("Quid coniuratio est?")
CHURCH PREVENTS TSAR'S REBURIAL
Electronic Telegraph Friday 9 February 1996
Church prevents Tsar's reburial
BY ALAN PHILPS IN MOSCOW
THE reburial of the remains of Tsar Nicholas II has been postponed because the Russian Orthodox Church does not accept scientific findings that the bones are genuine.
DNA tests on the remains found in a mass grave outside the Urals city of Yekaterinburg in 1991 convinced scientists last year that the bodies were those of the last Tsar and his family, shot by the Bolsheviks in 1918.
Russian judicial authorities closed the case and a provisional burial date of Absolution Sunday, which this year falls on Feb 25, was chosen by the mayor of St Petersburg. But the Russian Orthodox Church opposes the reburial, saying that it is not convinced the remains are genuine.
This has forced the Russian government, which had endorsed the identification, to continue its investigations, although it is hard to imagine what firmer scientific proof could be found.
"This year is clearly not possible for the reburial. Next year on Absolution Sunday perhaps, but it depends on the Church," said Andrei Sebentsov, of the government commission on identification of the remains of the imperial family.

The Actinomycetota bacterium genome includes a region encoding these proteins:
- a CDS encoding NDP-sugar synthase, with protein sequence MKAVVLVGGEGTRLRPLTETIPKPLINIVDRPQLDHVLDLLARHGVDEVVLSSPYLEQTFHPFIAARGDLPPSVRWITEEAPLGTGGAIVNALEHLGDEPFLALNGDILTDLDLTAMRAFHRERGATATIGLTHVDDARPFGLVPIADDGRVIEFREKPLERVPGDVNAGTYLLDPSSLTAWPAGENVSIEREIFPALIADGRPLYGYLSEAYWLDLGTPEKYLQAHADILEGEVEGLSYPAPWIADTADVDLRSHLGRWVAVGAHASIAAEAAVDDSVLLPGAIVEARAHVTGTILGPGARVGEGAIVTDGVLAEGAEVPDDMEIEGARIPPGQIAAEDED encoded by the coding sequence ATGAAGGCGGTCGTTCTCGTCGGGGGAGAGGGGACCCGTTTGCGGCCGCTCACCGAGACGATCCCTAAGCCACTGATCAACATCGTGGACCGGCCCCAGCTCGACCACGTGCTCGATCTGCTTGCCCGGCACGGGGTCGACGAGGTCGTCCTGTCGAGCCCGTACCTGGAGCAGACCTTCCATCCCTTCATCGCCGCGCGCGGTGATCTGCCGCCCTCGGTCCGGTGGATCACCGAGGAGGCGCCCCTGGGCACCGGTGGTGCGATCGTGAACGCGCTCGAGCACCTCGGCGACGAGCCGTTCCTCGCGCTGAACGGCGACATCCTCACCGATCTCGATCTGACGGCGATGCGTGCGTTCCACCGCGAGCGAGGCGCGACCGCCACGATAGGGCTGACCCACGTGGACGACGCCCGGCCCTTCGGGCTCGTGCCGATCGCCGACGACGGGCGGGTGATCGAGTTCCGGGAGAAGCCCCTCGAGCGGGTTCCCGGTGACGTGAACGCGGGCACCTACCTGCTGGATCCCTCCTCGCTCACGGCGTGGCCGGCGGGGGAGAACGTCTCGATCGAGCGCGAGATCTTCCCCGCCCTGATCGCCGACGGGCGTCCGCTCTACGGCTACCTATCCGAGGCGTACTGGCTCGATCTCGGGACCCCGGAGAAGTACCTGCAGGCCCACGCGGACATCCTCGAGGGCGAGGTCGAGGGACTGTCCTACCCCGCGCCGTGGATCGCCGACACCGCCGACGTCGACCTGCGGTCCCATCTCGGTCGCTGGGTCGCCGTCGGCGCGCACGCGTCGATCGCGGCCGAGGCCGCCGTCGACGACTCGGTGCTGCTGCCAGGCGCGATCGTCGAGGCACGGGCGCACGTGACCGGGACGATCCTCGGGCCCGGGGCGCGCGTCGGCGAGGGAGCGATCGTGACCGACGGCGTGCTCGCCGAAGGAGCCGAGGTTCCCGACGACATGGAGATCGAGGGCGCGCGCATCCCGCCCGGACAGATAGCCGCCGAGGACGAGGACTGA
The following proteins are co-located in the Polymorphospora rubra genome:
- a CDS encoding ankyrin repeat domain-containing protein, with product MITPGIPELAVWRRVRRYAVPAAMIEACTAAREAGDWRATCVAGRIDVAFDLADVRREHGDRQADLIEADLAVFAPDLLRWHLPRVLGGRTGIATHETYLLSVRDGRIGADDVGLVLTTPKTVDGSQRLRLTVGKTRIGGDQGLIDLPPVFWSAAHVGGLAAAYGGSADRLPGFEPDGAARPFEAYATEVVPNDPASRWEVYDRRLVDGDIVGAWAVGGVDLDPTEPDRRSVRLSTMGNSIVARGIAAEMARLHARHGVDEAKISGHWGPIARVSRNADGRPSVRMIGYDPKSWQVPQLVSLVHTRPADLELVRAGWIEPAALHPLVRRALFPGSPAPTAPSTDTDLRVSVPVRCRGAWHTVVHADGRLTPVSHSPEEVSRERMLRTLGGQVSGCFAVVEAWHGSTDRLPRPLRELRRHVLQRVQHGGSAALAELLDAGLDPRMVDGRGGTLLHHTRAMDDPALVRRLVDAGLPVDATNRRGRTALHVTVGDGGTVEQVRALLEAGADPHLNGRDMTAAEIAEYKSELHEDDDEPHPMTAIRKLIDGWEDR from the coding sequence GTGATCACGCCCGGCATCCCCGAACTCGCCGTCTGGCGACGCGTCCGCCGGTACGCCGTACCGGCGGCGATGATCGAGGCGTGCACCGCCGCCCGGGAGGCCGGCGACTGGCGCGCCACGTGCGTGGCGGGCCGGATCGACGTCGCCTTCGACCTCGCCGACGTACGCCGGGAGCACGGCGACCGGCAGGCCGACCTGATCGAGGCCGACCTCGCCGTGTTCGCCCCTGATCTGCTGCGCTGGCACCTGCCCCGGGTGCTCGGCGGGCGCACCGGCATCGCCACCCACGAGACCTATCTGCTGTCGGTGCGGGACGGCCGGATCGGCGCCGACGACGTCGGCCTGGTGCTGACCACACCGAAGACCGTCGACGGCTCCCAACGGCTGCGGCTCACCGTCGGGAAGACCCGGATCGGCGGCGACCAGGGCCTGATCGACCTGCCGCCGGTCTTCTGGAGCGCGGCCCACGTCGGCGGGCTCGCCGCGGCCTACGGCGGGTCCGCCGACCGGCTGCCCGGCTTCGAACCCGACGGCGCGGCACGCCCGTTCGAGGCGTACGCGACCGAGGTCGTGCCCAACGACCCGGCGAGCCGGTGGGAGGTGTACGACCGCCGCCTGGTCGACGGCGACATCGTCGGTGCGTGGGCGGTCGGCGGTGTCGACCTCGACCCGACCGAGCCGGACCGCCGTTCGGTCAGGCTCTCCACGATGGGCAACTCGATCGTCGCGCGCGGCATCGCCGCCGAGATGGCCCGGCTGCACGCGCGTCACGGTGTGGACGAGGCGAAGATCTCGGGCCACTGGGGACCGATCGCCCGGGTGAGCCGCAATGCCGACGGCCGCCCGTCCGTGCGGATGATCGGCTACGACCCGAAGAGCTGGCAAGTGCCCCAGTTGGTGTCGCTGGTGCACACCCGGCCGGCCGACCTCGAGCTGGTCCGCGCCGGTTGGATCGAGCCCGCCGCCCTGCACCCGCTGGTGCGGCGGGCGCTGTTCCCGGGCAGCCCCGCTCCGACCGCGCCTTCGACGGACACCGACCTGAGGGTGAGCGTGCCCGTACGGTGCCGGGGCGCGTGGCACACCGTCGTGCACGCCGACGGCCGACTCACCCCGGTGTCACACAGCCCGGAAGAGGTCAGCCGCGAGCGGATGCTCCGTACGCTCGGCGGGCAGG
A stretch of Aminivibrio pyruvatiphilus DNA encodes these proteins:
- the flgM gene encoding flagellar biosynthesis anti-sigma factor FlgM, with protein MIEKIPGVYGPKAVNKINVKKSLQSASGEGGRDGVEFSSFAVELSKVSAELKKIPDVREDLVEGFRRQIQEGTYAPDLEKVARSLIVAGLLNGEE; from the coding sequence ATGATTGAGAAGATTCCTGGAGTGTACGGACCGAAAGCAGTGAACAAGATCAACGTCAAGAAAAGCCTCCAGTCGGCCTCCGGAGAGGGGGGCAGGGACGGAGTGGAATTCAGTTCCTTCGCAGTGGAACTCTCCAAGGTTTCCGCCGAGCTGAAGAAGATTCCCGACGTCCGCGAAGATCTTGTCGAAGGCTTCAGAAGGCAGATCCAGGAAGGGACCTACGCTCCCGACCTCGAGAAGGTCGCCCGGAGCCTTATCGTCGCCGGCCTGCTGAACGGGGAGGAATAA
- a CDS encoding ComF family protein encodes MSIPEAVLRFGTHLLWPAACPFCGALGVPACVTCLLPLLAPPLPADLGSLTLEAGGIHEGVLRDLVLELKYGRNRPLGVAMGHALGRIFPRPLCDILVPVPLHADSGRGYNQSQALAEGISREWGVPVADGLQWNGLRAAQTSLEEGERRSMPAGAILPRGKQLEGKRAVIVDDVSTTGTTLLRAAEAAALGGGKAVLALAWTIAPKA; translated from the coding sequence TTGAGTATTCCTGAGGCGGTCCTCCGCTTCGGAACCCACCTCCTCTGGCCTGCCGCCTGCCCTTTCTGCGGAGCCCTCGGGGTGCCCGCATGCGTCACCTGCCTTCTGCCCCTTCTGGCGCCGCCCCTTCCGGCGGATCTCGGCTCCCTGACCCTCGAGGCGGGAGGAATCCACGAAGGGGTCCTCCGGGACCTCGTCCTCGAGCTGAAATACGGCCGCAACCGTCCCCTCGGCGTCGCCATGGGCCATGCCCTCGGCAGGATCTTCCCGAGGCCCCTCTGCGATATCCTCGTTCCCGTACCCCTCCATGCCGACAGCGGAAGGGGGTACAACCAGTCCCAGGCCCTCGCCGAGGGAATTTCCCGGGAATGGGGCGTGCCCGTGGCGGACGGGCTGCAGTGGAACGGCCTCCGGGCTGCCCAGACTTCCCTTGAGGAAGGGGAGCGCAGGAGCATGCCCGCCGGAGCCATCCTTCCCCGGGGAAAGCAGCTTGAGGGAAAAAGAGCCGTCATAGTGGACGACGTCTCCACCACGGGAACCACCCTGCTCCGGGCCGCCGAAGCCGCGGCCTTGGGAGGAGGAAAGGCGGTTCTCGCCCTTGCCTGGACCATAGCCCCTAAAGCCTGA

Mr Sebentsov said he was convinced by the DNA tests, made at the Home Office Forensic Science Service, in Aldermaston with blood donated by Prince Philip, a kinsman of the Tsar, and separately in Washington. "But the whole world has to be convinced, too."
The Russian government believes the church is stalling for internal political reasons, the main one being whether the Tsar should be canonised as a saint and martyr, as desired by some churchmen. Metropolitan Yuvenaly of Krutitskoye and Kolomna acknowledged it would be a "big scandal" if the Tsar was canonised, only for it to emerge that the remains were not genuine.
The church's case for not accepting the DNA test results rests in part on reports that the bodies were destroyed by fire and acid.
Although no one cares to say it, a vision or a miracle would do more than a thousand scientific tests to convince the deeply traditional Orthodox Church of the authenticity of the remains.
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